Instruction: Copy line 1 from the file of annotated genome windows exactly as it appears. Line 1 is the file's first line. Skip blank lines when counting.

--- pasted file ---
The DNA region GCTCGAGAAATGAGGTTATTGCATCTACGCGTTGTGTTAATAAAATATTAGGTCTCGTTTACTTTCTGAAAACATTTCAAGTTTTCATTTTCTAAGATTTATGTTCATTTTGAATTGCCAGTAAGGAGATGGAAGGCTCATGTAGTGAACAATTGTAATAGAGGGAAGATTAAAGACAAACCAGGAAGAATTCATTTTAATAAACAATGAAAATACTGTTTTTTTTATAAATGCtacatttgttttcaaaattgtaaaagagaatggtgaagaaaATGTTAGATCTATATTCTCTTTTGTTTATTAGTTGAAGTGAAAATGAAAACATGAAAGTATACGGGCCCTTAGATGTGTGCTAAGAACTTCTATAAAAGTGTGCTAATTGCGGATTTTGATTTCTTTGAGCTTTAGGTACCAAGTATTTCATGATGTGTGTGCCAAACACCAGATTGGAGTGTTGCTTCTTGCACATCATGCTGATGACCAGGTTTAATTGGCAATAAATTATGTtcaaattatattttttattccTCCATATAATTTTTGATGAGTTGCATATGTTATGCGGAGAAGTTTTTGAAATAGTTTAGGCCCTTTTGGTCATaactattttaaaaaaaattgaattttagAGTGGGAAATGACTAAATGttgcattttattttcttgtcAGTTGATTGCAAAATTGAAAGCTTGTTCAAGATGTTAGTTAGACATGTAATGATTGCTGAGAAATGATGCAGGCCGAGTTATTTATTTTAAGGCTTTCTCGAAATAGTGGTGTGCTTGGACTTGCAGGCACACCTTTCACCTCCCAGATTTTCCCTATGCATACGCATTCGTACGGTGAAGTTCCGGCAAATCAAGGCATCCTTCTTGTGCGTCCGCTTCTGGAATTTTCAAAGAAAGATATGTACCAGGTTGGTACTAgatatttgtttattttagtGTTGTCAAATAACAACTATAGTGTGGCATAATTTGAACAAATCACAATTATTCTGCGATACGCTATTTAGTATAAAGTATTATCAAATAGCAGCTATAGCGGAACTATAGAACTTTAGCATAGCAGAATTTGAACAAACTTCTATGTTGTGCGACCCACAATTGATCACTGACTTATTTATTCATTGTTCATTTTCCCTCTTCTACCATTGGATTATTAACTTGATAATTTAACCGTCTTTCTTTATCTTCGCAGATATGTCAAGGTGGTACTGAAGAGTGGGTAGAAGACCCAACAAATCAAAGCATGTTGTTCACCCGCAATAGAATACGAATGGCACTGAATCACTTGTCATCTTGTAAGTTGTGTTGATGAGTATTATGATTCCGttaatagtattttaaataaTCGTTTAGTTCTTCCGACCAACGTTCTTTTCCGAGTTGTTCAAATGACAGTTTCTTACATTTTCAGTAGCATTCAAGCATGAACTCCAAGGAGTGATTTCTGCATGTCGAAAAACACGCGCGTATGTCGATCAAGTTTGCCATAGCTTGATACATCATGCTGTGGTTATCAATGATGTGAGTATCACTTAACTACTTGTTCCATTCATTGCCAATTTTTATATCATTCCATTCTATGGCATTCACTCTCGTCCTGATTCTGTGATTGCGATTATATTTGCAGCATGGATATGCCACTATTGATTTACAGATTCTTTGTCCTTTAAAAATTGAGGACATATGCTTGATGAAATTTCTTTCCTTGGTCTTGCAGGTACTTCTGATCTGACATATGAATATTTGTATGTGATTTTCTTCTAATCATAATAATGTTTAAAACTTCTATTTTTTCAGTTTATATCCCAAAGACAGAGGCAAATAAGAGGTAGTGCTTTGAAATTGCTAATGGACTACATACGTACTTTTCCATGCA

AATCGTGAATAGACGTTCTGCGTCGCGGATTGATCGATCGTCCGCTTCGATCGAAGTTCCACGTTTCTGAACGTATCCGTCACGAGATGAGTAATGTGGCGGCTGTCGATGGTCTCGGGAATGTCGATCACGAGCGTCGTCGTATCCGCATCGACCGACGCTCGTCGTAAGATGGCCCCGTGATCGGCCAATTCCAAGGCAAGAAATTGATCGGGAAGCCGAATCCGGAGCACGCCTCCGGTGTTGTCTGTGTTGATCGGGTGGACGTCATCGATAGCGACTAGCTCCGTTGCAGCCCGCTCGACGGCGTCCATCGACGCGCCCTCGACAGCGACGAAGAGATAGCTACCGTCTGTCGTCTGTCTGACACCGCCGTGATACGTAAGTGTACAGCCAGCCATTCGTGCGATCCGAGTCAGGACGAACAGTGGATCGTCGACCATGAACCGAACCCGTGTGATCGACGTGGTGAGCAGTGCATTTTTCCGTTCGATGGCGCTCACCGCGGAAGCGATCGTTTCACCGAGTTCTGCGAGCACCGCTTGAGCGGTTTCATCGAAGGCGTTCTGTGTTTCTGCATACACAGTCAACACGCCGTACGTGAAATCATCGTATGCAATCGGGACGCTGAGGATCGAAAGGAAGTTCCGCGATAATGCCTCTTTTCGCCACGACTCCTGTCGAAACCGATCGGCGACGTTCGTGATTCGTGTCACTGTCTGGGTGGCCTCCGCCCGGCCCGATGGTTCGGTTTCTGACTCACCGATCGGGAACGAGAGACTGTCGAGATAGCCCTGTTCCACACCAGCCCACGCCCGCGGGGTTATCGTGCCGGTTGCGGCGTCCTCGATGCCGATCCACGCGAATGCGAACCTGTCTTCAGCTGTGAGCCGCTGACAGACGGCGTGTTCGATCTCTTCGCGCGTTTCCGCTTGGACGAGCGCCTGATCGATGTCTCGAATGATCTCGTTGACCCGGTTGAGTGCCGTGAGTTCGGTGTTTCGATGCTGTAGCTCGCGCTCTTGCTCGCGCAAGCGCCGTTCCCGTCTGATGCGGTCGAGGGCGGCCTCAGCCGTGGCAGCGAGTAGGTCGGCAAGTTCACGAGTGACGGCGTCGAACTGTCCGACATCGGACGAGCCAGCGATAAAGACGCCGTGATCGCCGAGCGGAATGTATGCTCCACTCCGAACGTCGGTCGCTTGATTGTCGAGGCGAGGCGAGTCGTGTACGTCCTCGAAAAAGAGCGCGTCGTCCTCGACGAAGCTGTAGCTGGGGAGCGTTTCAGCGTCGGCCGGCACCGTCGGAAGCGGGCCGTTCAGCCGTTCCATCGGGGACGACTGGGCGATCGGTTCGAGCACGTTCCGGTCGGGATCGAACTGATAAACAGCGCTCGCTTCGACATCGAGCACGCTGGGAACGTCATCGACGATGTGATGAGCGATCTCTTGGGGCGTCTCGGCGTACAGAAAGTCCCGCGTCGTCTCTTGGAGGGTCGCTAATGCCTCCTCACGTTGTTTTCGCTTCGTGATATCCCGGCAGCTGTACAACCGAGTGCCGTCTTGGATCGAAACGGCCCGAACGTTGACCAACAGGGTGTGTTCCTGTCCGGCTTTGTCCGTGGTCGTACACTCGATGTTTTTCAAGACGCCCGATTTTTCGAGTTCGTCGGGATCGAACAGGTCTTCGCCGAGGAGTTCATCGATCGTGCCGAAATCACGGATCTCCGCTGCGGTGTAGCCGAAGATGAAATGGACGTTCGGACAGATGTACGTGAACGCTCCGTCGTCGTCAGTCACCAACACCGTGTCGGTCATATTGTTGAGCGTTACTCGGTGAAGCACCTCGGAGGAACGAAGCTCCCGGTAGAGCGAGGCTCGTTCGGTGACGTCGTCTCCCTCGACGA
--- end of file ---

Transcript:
The DNA region GCTCGAGAAATGAGGTTATTGCATCTACGCGTTGTGTTAATAAAATATTAGGTCTCGTTTACTTTCTGAAAACATTTCAAGTTTTCATTTTCTAAGATTTATGTTCATTTTGAATTGCCAGTAAGGAGATGGAAGGCTCATGTAGTGAACAATTGTAATAGAGGGAAGATTAAAGACAAACCAGGAAGAATTCATTTTAATAAACAATGAAAATACTGTTTTTTTTATAAATGCtacatttgttttcaaaattgtaaaagagaatggtgaagaaaATGTTAGATCTATATTCTCTTTTGTTTATTAGTTGAAGTGAAAATGAAAACATGAAAGTATACGGGCCCTTAGATGTGTGCTAAGAACTTCTATAAAAGTGTGCTAATTGCGGATTTTGATTTCTTTGAGCTTTAGGTACCAAGTATTTCATGATGTGTGTGCCAAACACCAGATTGGAGTGTTGCTTCTTGCACATCATGCTGATGACCAGGTTTAATTGGCAATAAATTATGTtcaaattatattttttattccTCCATATAATTTTTGATGAGTTGCATATGTTATGCGGAGAAGTTTTTGAAATAGTTTAGGCCCTTTTGGTCATaactattttaaaaaaaattgaattttagAGTGGGAAATGACTAAATGttgcattttattttcttgtcAGTTGATTGCAAAATTGAAAGCTTGTTCAAGATGTTAGTTAGACATGTAATGATTGCTGAGAAATGATGCAGGCCGAGTTATTTATTTTAAGGCTTTCTCGAAATAGTGGTGTGCTTGGACTTGCAGGCACACCTTTCACCTCCCAGATTTTCCCTATGCATACGCATTCGTACGGTGAAGTTCCGGCAAATCAAGGCATCCTTCTTGTGCGTCCGCTTCTGGAATTTTCAAAGAAAGATATGTACCAGGTTGGTACTAgatatttgtttattttagtGTTGTCAAATAACAACTATAGTGTGGCATAATTTGAACAAATCACAATTATTCTGCGATACGCTATTTAGTATAAAGTATTATCAAATAGCAGCTATAGCGGAACTATAGAACTTTAGCATAGCAGAATTTGAACAAACTTCTATGTTGTGCGACCCACAATTGATCACTGACTTATTTATTCATTGTTCATTTTCCCTCTTCTACCATTGGATTATTAACTTGATAATTTAACCGTCTTTCTTTATCTTCGCAGATATGTCAAGGTGGTACTGAAGAGTGGGTAGAAGACCCAACAAATCAAAGCATGTTGTTCACCCGCAATAGAATACGAATGGCACTGAATCACTTGTCATCTTGTAAGTTGTGTTGATGAGTATTATGATTCCGttaatagtattttaaataaTCGTTTAGTTCTTCCGACCAACGTTCTTTTCCGAGTTGTTCAAATGACAGTTTCTTACATTTTCAGTAGCATTCAAGCATGAACTCCAAGGAGTGATTTCTGCATGTCGAAAAACACGCGCGTATGTCGATCAAGTTTGCCATAGCTTGATACATCATGCTGTGGTTATCAATGATGTGAGTATCACTTAACTACTTGTTCCATTCATTGCCAATTTTTATATCATTCCATTCTATGGCATTCACTCTCGTCCTGATTCTGTGATTGCGATTATATTTGCAGCATGGATATGCCACTATTGATTTACAGATTCTTTGTCCTTTAAAAATTGAGGACATATGCTTGATGAAATTTCTTTCCTTGGTCTTGCAGGTACTTCTGATCTGACATATGAATATTTGTATGTGATTTTCTTCTAATCATAATAATGTTTAAAACTTCTATTTTTTCAGTTTATATCCCAAAGACAGAGGCAAATAAGAGGTAGTGCTTTGAAATTGCTAATGGACTACATACGTACTTTTCCATGCA